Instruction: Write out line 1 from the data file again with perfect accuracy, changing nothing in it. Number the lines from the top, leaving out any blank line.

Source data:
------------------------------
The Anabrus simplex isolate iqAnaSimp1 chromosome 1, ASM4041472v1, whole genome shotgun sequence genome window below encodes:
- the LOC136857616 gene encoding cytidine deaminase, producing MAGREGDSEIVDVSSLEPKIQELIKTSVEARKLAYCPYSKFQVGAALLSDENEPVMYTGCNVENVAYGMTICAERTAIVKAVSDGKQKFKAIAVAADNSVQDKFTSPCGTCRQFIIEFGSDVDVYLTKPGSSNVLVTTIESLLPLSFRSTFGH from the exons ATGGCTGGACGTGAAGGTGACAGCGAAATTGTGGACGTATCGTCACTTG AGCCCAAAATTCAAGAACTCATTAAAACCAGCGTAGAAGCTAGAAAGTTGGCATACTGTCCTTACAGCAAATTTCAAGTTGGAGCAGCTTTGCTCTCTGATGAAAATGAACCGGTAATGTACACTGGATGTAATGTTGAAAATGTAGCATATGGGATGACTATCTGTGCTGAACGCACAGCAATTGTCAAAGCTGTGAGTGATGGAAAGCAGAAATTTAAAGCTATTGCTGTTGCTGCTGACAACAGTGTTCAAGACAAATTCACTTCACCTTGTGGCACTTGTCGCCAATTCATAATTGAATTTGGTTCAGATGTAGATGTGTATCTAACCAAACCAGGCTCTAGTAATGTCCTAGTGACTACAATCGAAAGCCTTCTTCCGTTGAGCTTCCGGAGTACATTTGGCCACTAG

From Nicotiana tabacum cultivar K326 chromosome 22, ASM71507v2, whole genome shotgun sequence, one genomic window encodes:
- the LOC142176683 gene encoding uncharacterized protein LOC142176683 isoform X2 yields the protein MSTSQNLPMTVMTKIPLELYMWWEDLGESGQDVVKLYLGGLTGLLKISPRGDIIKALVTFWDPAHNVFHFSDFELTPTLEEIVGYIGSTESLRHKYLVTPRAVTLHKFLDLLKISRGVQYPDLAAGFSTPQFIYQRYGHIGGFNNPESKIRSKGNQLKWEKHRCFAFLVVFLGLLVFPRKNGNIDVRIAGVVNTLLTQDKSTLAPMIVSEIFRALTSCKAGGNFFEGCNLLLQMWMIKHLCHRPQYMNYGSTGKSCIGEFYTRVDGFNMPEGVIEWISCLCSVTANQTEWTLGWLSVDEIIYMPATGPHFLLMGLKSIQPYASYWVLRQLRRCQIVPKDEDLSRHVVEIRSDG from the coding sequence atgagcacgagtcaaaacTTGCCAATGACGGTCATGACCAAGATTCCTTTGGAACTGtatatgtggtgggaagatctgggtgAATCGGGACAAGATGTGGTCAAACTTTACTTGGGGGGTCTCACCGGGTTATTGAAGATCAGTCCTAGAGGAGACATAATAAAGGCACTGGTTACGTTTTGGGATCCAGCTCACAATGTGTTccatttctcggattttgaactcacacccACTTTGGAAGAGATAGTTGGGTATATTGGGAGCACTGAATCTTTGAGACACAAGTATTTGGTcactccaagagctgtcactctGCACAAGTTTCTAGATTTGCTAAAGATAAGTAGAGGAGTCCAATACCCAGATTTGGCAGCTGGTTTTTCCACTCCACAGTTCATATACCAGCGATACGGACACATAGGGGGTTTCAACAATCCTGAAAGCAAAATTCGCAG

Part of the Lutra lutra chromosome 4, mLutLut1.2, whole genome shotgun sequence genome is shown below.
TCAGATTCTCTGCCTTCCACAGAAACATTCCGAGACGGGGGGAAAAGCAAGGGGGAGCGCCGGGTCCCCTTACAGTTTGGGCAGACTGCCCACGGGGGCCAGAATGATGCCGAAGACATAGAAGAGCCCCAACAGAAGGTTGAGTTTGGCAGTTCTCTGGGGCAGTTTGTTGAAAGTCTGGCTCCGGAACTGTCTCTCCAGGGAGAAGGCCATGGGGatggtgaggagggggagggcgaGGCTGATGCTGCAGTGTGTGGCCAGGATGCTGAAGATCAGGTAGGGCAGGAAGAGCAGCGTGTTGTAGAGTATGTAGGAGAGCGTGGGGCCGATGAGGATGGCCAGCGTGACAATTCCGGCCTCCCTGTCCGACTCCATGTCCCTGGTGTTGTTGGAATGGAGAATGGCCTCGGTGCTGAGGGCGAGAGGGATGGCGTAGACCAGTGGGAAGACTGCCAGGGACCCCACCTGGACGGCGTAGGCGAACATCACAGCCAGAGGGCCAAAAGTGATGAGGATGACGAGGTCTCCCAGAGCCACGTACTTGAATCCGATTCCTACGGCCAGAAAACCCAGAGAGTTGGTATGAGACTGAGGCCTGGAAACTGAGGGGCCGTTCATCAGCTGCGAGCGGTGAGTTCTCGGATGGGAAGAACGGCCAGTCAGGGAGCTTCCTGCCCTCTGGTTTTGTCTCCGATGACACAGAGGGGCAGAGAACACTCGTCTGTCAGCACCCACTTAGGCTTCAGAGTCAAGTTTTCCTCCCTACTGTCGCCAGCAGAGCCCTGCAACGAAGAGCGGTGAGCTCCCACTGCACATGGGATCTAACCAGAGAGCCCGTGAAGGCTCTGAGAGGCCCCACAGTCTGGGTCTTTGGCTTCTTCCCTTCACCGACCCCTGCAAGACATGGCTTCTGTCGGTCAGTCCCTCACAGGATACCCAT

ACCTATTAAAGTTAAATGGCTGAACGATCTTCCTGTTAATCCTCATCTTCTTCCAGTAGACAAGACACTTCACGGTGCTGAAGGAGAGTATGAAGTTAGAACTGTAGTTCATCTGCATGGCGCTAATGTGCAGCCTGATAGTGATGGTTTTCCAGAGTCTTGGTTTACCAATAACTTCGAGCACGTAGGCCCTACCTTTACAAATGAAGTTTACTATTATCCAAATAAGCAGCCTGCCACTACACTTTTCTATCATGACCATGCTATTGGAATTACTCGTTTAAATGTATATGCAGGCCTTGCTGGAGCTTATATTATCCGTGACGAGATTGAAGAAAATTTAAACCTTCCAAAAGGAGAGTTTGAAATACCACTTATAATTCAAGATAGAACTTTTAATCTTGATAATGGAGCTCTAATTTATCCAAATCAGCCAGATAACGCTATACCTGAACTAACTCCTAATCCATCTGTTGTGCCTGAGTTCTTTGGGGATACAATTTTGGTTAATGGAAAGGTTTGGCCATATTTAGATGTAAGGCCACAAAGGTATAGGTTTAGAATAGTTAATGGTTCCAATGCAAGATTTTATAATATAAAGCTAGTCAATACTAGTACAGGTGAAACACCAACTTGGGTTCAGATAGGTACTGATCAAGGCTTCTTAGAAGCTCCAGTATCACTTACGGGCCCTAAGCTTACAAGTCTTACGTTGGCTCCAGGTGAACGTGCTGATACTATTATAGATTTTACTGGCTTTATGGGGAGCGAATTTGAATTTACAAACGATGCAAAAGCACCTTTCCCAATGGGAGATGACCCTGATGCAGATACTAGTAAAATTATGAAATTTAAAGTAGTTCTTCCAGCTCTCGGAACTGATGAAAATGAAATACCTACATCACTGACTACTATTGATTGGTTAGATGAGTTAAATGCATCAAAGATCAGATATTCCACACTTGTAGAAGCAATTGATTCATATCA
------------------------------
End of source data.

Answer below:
The Anabrus simplex isolate iqAnaSimp1 chromosome 1, ASM4041472v1, whole genome shotgun sequence genome window below encodes: